So in the first part of this post, I’ve argued that Michelangelo’s women had access to female models, and that his use of male models for female figures wasn’t unusual. The other thing that is often mentioned in class is that Michelangelo was gay and thus somehow had an inbuilt distaste, or even inability, to portray women’s bodies accurately. Now, without getting too closely into the fluidity of sexual identities in the Renaissance/early modern period (if you’re interested, a great starting point is the essays in Judith Brown and Robert Davis, Gender and Society in Renaissance Italy), I don’t think it’s possible in this period that a person’s sexuality can be taken as a straightforward explanation for his or her artistic choices. Moreover, it certainly doesn’t explain why this type of image should be popular with a broader audience.
There are two easier explanations:
1) androgynous bodies were thought to be beautiful in the Renaissance,
2) artistic nudes weren’t meant to be realistic.
The boundaries between male and female were conceived differently in renaissance culture than they are today. Thomas Laqueur has argued in relation to renaissance anatomical practice that at this time there was “only one canonical body and that body was male”. Although people have objected to what Laqueur has called the “one-sex model”, it seems to have been a highly influential way of understanding sexual difference in the renaissance. The idea was that the normative human body was male, and that women’s bodies were simply imperfect versions of men’s. For this reason, in early anatomical books, the bodies used to demonstrate human physiology are always male unless the female reproductive system is specifically being studied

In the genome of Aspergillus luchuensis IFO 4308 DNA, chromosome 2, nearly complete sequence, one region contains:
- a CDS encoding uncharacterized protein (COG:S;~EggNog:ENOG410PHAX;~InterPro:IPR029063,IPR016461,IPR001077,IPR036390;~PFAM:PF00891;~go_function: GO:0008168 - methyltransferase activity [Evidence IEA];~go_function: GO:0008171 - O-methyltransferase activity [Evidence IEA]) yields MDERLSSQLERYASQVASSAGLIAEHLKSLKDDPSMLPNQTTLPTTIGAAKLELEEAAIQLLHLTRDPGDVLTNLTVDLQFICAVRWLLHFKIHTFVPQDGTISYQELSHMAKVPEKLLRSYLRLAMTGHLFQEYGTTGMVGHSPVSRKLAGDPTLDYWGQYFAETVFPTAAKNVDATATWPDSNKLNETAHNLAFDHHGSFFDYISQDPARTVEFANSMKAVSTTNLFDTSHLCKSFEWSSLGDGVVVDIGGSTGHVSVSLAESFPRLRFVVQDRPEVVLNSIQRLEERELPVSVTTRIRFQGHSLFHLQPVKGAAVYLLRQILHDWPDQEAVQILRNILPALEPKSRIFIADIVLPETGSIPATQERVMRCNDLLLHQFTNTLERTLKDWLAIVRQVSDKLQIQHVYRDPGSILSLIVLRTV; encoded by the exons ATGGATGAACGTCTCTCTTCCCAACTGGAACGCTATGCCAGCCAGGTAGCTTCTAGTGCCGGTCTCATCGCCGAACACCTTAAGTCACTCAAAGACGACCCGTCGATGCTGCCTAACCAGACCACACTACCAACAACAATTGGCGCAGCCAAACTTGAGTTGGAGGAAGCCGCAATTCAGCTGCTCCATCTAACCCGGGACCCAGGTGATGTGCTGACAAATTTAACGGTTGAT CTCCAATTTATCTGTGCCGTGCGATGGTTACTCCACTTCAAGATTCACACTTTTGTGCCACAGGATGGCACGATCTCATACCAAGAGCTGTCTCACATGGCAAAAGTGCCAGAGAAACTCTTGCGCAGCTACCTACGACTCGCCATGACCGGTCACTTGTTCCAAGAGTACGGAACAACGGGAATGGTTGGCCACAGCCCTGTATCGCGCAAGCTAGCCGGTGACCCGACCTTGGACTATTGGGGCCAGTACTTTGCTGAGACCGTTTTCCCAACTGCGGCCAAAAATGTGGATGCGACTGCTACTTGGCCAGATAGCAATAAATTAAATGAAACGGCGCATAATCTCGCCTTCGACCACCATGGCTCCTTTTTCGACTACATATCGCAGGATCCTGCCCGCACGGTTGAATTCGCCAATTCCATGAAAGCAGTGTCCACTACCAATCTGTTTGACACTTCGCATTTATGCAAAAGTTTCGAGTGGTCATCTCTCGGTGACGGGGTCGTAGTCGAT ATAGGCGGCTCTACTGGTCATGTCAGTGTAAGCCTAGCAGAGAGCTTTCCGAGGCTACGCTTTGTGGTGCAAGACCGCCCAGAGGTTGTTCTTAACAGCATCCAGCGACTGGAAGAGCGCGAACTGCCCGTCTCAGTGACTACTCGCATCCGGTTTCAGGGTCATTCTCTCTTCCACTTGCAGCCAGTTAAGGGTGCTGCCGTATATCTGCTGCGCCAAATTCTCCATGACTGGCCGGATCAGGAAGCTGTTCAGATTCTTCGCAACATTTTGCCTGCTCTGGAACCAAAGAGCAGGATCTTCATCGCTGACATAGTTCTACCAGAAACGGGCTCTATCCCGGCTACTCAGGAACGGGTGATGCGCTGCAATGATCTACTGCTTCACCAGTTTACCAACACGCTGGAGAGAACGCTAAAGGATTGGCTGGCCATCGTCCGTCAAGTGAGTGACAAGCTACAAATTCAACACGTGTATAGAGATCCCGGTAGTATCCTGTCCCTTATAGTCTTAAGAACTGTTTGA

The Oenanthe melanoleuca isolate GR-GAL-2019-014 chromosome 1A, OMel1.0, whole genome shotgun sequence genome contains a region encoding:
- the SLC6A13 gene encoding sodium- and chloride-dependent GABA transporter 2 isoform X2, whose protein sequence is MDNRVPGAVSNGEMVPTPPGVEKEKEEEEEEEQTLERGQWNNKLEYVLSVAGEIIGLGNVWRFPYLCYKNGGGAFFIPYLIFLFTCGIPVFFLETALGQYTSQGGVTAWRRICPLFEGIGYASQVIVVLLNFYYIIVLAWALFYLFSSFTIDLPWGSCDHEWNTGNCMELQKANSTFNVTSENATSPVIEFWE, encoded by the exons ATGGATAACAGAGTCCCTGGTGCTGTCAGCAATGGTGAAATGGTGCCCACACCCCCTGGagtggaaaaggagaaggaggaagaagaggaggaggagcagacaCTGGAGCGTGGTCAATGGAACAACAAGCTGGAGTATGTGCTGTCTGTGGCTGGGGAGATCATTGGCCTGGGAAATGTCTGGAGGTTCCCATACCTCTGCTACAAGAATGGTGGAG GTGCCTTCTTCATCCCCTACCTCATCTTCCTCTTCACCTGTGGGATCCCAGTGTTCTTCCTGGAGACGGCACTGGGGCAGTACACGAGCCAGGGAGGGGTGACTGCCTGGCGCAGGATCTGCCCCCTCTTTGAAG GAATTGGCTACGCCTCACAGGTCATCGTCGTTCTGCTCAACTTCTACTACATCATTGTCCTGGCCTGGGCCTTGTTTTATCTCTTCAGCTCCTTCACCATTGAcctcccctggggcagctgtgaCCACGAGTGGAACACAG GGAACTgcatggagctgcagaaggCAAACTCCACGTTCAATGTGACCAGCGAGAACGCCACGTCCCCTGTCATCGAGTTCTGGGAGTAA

Women, after all, were related to Eve who was created from Adam’s rib. Leone Ebreo in his Dialogues of Love (written from the 1490s but first published in 1535) explains that when God created Adam, he was a complete human, containing both male and female parts; Eve was created from his rib whilst he was sleeping, as women represent the imperfect, passive and corporeal aspect of men – who are representative of the intellectual and spiritual tendencies of humans.
No wonder then, that for some in the renaissance, the most beautiful women were those who looked the most like that perfect original form. Like is attracted to like, Marsilio Ficino explained: “Women truly easily capture men, and even more those women who bear a masculine character. And even more easily, men catch men, as they are more like men than are women”. Ficino’s follower, Mario Equicola, claimed in 1525 that “the effeminate male and the manly female are graceful in almost every aspect”. This was shown to comic effect in Benvenuto Cellini’s Autobiography, where he tells a story of a dinner party where he brought his young and beautiful model, Diego, dressed up as a woman, and Diego was declared the most beautiful of all the ladies. There are plenty of images of feminine-looking young men in the Renaissance that show the interest in male androgyny too – many of Leonardo da Vinci’s male figures look feminine (hence the non-controversy about John the Evangelist “really” being Mary Magdalen that Dan Brown talked about in the Da Vinci code).
There are good reasons, therefore, beyond convenience, why renaissance artists might study a male model as the basis for their female figures. What we need to do when looking at this type of renaissance nude is to disassociate ourselves from expectations of naturalism and to recalibrate our understanding of what is beautiful.
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